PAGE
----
Whether you’ve made a small fortune or lost it, Bitcoin has certainly been a wild ride. Superlatives normally denote some interest if nothing else, but September was possibly the ‘dullest’ month for Bitcoin since records began.
Element Digital Asset Management (EDAM) has been analyzing a number of theories as to why this has been the case — only to come up with a boring conclusion.
What the Crunk Happened?
Over the past few years, the price chart for Bitcoin (BTC) [coin_price] was liable to give you whiplash. Up and down and up it went, like an excited dog covered in magnets, trampolining in a variable electric field. There seemed to be neither rhyme nor reason, and certainly no pattern to predict where it will going next.
Then, it came down. This may be disheartening for many, but it hardly counts as mundane. Especially as it bounced and rattled its way down.
We Just Bought a New Flat and Moved in Last Month
The 30-day volatility index is at a 17-month low, hovering just above 2.5 percent, compared to the start of the year, when it was around 7.5 percent. Prices haven’t been this stable since 8 May 2017, when the bitcoin price was $1731.40.
Volumes returned to historic lows in September with Bitfinex reporting trades of 643,000 Bitcoin for the month. The previous month of August saw 920,000 Bitcoin change hands, and the all-time high was 2.12 million, in December 2017.
The Verdict, Your Honor
After outright dismissing the idea that increased market transparency and efficiency had metamorphosed liquidity into an accurate representation of supply and demand, the team at EDAM had to consider other options.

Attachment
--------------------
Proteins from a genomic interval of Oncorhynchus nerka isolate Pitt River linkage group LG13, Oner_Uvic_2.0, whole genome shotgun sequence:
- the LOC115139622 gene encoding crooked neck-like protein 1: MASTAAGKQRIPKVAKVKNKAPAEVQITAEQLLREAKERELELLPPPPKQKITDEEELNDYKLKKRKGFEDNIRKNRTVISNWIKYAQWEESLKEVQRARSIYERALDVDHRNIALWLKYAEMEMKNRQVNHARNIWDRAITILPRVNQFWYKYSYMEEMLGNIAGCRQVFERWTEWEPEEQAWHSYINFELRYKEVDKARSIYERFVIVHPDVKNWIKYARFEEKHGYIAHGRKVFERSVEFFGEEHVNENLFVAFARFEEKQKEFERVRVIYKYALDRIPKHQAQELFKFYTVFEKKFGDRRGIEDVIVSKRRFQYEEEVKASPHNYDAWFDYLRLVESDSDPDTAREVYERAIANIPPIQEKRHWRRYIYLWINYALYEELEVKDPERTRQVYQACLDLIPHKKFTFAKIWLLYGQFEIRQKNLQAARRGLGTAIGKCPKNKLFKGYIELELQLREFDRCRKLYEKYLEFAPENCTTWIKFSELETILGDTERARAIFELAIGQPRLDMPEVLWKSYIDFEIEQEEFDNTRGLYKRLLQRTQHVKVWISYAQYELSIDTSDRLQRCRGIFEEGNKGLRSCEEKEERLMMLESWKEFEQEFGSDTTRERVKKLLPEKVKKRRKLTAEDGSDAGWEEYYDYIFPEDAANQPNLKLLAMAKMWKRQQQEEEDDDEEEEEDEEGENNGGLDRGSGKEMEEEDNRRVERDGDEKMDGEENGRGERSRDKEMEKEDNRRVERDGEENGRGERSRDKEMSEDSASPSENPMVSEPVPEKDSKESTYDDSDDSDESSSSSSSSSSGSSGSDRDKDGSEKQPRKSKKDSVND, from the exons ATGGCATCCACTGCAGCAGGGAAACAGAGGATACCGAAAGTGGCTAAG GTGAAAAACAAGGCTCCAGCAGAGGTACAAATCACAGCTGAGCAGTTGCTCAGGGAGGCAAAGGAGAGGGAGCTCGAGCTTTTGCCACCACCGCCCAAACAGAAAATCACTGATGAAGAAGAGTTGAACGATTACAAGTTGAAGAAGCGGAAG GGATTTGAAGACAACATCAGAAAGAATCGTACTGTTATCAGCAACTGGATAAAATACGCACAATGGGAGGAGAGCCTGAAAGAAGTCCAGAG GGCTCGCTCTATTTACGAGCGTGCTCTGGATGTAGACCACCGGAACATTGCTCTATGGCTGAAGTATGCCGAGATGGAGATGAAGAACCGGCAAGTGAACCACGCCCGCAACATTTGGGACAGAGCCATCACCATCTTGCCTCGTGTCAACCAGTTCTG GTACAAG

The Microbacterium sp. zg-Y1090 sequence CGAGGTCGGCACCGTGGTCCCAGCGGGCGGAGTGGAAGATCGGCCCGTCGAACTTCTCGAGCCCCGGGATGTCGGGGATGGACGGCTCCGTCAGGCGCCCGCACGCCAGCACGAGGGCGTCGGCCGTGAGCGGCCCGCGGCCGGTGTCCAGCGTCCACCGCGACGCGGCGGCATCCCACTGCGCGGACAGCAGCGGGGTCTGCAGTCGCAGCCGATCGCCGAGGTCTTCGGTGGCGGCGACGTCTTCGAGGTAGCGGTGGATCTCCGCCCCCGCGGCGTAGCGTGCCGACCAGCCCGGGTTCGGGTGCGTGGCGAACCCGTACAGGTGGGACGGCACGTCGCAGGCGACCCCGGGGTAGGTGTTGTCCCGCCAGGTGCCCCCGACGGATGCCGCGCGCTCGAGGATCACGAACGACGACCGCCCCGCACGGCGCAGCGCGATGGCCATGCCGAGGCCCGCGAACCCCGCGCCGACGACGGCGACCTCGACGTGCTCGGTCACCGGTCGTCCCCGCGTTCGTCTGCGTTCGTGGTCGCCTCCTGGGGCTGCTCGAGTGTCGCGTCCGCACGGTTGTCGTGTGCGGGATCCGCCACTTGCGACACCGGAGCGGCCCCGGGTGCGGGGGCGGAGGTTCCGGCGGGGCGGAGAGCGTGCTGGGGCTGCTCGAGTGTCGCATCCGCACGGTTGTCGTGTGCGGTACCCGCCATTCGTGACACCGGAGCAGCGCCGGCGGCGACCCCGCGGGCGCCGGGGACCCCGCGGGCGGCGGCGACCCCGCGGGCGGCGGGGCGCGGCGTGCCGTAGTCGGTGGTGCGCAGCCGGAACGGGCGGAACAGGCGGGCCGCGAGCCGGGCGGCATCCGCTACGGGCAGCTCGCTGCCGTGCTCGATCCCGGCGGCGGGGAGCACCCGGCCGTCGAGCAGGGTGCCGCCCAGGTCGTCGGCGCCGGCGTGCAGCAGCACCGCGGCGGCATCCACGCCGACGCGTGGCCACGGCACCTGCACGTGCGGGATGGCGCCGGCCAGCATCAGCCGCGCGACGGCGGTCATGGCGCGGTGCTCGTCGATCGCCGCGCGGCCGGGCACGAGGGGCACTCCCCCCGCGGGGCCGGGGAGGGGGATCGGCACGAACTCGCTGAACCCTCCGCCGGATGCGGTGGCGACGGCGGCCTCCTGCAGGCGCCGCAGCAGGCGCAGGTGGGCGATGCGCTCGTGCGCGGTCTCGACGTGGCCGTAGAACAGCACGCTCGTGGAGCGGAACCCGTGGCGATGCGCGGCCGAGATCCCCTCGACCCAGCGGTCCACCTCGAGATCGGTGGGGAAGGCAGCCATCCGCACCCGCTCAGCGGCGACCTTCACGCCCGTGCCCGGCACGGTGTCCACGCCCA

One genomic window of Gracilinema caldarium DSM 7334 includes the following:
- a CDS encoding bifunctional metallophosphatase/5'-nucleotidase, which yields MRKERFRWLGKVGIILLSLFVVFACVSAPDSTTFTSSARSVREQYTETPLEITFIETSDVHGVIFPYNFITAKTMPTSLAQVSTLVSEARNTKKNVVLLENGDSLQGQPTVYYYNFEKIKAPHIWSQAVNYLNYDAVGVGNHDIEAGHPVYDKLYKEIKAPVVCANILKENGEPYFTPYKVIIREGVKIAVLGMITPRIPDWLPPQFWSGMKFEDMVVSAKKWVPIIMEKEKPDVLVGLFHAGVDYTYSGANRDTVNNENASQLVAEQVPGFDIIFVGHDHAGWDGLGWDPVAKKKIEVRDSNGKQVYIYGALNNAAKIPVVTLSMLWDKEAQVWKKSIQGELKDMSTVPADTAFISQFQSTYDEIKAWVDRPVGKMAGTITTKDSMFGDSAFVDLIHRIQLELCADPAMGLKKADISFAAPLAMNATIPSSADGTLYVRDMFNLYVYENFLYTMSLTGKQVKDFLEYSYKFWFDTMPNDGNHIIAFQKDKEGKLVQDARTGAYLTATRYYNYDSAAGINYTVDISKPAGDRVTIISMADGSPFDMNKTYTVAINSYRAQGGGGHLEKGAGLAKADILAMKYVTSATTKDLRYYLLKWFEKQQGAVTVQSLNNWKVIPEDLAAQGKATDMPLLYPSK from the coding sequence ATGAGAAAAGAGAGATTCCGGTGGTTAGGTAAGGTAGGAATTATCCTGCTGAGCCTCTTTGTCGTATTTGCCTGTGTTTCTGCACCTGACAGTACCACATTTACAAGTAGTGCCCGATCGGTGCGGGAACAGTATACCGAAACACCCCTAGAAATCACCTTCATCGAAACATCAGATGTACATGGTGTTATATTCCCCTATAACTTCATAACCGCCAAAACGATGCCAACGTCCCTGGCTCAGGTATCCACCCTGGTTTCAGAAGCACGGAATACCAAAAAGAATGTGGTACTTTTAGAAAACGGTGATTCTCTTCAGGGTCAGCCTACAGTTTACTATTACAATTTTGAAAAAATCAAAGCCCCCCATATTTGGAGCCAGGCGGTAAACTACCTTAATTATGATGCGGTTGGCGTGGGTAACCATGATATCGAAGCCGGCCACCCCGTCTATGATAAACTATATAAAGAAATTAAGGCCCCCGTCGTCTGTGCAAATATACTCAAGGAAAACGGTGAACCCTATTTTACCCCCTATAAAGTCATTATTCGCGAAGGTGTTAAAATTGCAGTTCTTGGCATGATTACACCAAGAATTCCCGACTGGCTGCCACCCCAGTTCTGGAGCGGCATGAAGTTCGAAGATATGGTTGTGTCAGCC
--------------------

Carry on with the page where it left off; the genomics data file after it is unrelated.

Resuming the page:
Perhaps depressed volatility patterns were due to an increase in HODLers? Maybe a greater percentage of the market is adopting Bitcoin as a store of value. The analysts thought this “a fun theory but premature.”
However, after much research, they “think the market has quite simply just run out of juice for now. It’s almost become boring.”
Think About the Future
Some hope that the SEC will eventually decide to approve a Bitcoin backed ETF, which in turn will kick-start market interest. But we should ask ourselves why we need Bitcoin to be so interesting in the first place.
Other than the get-rich-quick crew, most of us ought to want Bitcoin to remain boring. They don’t care about Bitcoin, just the money they can make… whether Bitcoin succeeds or fails.
Those of us who see value in Bitcoin beyond that don’t require headlines and unsustainable bubbles. Sure, the community wants an increase in adoption, but we want to see steady and sustainable growth as well.
Boring doesn’t attract attention, it just gets on with its own business — quietly and without fuss. Long may Bitcoin stay that way.
What are your thoughts on the Bitcoin bore?
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